Masters of the Universe
Skele-couture

In the end, when Skeletor ascends to godhood, his new duds, especially his headdress, are outright Kirby-esque, and the villain’s speeches about power are reminiscent of Darkseid’s musings about the Anti-Life equation.

Jack Kirby’s 100th birthday just passed us by, on Aug. 28.  Coincidentally, the 30th anniversary of Masters of the Universe was just a few weeks earlier, on Aug. 7. It’s not too late to celebrate both of these geeky milestones!

3. Casting celebrities-to-be

If I told you Principal Strickland from Back to the Future, Monica Geller from Friends, and Tom Paris from Star Trek: Voyager teamed up to help He-Man defeat Skeletor once and for all, you’d think I’d written the most drug-induced fan fiction ever. Fortunately, that credit goes to Goddard and the casting director of Masters of the Universe. Courtney Cox, best known at the time as “the girl from the Bruce Springsteen video,” was cast alongside a young Robert Duncan McNeill to play the audience’s Earthen avatars, the small-town sweethearts along for a crazy cosmic ride. James Tolkan returns as a parallel Strickland — this time, a cop. For Dolph Lundgren, our hero, MOTU was his sophomore effort on the silver screen, and his heavy accent was a major concern for Mattel, who wanted kids to understand the few lines He-Man had.

Each of these actors would somehow become major pop culture icons, and Masters of the Universe is their humble beginning. Studios scramble for great, virtually unknown actors to play these big roles, so the actor’s reputation doesn’t overwhelm the work, and that philosophy began with Masters of the Universe. Imagine the day when an old Tom Holland blushes at that campy film he was in all those years ago, called Spider-something.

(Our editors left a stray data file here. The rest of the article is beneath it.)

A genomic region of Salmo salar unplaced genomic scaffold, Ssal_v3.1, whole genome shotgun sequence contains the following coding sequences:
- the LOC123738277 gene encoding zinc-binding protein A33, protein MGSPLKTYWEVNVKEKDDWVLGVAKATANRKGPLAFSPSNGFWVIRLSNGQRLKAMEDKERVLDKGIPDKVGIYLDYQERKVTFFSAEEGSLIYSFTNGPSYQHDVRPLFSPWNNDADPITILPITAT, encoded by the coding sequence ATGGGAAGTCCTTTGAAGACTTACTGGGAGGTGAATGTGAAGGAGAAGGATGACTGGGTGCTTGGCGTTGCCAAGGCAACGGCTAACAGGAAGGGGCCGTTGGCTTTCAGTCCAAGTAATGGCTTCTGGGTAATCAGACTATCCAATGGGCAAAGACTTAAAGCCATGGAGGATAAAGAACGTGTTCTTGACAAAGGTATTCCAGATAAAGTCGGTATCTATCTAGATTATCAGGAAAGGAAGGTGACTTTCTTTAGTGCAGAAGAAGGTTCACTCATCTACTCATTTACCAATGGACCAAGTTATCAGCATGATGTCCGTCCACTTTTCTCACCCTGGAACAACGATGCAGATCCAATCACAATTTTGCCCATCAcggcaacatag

Batman4. The villain is the bigger deal

When Tim Burton’s Batman hit theaters in 1989, Jack Nicholson received top billing — and he wasn’t even playing the titular character. Jack was the bad guy — but compared to Michael Keaton, he was the bigger name, the box-office draw. Superhero movies have been doing that ever since. Just think of the actors that have played major supervillains: Willem Dafoe, Jeff Bridges, Liam Neeson, just to name a few. Compare their celebrity to the actors that portrayed the heroes against them, at the time of their respective movies’ releases, and you can see how responsible the bad guys were for their films’ successes.

Of course, before Batman 1989, you have Masters of the Universe 1987. Frank Langella is still a well-respected actor, and looking at his pre-MOTU work, you wouldn’t think Skeletor is a role he’d entertain. Apparently, he leapt at the chance, since his then 4-year-old son was a huge He-Man fan! He may not have been credited before Lundgren, as Jack was before Keaton, but Langella was the most familiar name on the cast at that time. Goddard admits that Langella’s excitement to play ol’ skull-face, coupled with Dolph’s acting struggles, made Skeletor the primary focus of the movie. He may not have mastered the universe this time around, but he certainly mastered the screen.